Spin perfection for skaters is one of the most captivating things to watch in our sport. With the right piece of music and expression, a spin can capture moments of powerful energy as well as moments of serene elegance. With so many variations possible from the ISU judging system, there really is no limit to spinning!

Before we go on, we wish to introduce Paul Crocker who has written this article on behalf of Skate Perfect.  

Paul started skating at just 5 years old. Coached by Julia Parvin and Gary Peed as well as many others along the way. After many successful competitions in low level opens, he went on to have 9 consecutive gold medals in the artistic section of the “national team challenge”, a gold medal at masters level skating for the International “NISA Cup” and was Adult British champion in gold free dance in 2013, 2015 and 2017. He also competed at Senior level with dance partner Chantelle A’Court at the British National Championships in 2016.

The same year Paul also was on the GB team as a coach for the Special Olympics World Winter Games in Austria where the team returned with multiple podium places including 8 gold medals. Between 2016 and 2017 Paul attended every British Championship event, as a coach, rink side at the British Skating Championships, British Adult Skating Championships, British Synchronised Skating Championships, British Inclusive Championships and British Solo Dance Championships.

For this year of skating and coaching, he was awarded “Young Coach of the Year” by B.I.T.A. (British Ice Teachers Association). He’s since been back to the Special Olympic World Winter Games in Sweden as head coach for Team GB helping the athletes achieve even more success. He is an ambassador for “Inclusive Skating” and is the co-founder of “The Inclusive Ice Academy”, who provides National skating camps for disabled skaters. Here is Paul in action, and the following text will be his inspiring advice on how to get that spin perfection for skaters.

Dynamics of the perfect spin from beginning to advance

Now, we’ve all got to start somewhere, so let’s start right from the beginning. As a skater new to the sport it’s one of the things we aspire to do: A nice, consistent, one-footed perfect spin! If only it was that easy. After much practice, we realise it can be harder than it looks! It’s quite often that a skater will have their first 3 or 4 jumps consistently landed before they have a consistent upright spin.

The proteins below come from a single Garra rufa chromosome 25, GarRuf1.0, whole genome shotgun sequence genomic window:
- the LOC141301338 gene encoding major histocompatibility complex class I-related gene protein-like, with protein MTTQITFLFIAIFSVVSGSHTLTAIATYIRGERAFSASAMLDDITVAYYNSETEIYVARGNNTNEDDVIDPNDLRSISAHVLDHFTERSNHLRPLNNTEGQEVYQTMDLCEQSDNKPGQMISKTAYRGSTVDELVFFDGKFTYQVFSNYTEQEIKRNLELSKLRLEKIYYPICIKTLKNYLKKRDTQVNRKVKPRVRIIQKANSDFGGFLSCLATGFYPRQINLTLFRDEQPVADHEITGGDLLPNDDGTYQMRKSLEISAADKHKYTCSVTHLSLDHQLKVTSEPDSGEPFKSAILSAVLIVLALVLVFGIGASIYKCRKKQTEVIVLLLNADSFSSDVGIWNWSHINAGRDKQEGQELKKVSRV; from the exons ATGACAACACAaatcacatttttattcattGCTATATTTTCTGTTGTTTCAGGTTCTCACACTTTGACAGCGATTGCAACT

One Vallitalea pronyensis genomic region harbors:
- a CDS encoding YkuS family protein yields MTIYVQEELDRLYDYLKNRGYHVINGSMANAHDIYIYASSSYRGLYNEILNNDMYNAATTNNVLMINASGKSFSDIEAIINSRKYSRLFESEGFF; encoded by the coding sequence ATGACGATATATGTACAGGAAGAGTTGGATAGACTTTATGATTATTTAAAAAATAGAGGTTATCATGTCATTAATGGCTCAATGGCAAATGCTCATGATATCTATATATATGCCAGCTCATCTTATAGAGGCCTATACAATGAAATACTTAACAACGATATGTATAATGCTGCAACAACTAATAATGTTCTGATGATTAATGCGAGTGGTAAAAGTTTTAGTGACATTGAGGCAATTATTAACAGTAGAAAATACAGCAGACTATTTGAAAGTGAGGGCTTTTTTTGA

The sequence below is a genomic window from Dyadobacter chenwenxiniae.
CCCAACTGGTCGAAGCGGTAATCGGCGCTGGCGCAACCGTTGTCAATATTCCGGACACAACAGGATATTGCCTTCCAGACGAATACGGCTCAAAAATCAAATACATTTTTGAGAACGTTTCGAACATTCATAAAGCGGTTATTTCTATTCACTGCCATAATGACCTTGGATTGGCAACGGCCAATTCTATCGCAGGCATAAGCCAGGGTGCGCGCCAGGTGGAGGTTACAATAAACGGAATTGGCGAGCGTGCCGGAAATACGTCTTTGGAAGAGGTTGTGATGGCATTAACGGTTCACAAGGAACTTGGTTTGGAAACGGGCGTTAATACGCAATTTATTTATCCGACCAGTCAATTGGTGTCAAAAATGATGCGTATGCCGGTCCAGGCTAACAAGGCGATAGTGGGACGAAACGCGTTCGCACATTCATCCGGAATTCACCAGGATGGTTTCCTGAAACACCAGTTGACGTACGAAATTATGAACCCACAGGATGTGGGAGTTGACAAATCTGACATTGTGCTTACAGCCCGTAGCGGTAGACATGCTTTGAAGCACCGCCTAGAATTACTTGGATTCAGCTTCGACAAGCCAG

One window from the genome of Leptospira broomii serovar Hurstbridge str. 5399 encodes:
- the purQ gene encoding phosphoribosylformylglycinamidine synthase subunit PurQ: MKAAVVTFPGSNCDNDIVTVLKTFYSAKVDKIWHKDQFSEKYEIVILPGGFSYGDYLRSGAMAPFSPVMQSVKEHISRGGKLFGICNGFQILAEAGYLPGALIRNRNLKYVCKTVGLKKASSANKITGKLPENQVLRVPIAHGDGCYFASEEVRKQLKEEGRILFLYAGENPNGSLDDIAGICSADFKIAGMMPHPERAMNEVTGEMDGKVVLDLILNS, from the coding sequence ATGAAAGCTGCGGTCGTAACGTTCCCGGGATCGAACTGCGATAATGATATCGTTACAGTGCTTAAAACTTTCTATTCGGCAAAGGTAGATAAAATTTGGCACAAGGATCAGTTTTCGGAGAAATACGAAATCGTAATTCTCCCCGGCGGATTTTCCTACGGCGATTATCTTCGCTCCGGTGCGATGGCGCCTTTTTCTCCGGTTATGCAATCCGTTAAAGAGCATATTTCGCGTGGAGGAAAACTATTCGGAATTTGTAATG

I’m saying this to put some perspective on progress. If you’re relating to these words, I say this: Keep going! Everyone can get a good spin and there are actually reasons why spins aren’t as easy as we realise in the beginning! I hope this article can help you understand a bit more about spin perfection on the ice.

Why are spins so hard in figure skating?

In a nutshell, perfect spins aren’t easy because of the dynamic variations that can occur: balancing on your entry, holding your core strong, finding (and staying on!) the ‘sweet spot’, even the ice surface has a part to play in the consistency of spins.

What elements create a perfect spin on the ice?

The basic principles of spinning:

  1. Balance
  2. Body Alignment
  3. Power

When basic skating spins get more advanced, we’re talking more about these as well:

  1. Efficiency
  2. Edge control
  3. Strength and flexibility

1. Skating Balance

 From entry steps, to entry edge, to spin positions and to exit; balance is important in all of it – what gives more balance? Two things:

  1. Doing the spin, a lot!
  2. Working core strength and spin positions off ice on a balance board – this one is quicker!

A lot of skaters rely on the on-ice process being the only way they strengthen the spin, but much can be said (Perhaps we realise this more now with Covid-19) about working these spin positions off ice too. 

Recommended exercises for the perfect spin: 

  • Planks 10-60 seconds total. Check out this fantastic video for Core Strength

  • Use a Balance Board to practice the spin position over the same 10-60 seconds time frame. Do these on flat land or ideally a balance board. If you don’t have one; use pillows, your sofa or even your bed:

2. Skating Body Alignment

Spins have a “centre of gravity” that is the axis of the spin and where usually your body balances from. Quite often, a common error is the weight of our heads (The heaviest part of your body!) is not over this centre and will actually make the spin loose balance, loose speed and generally make it harder work for the skater.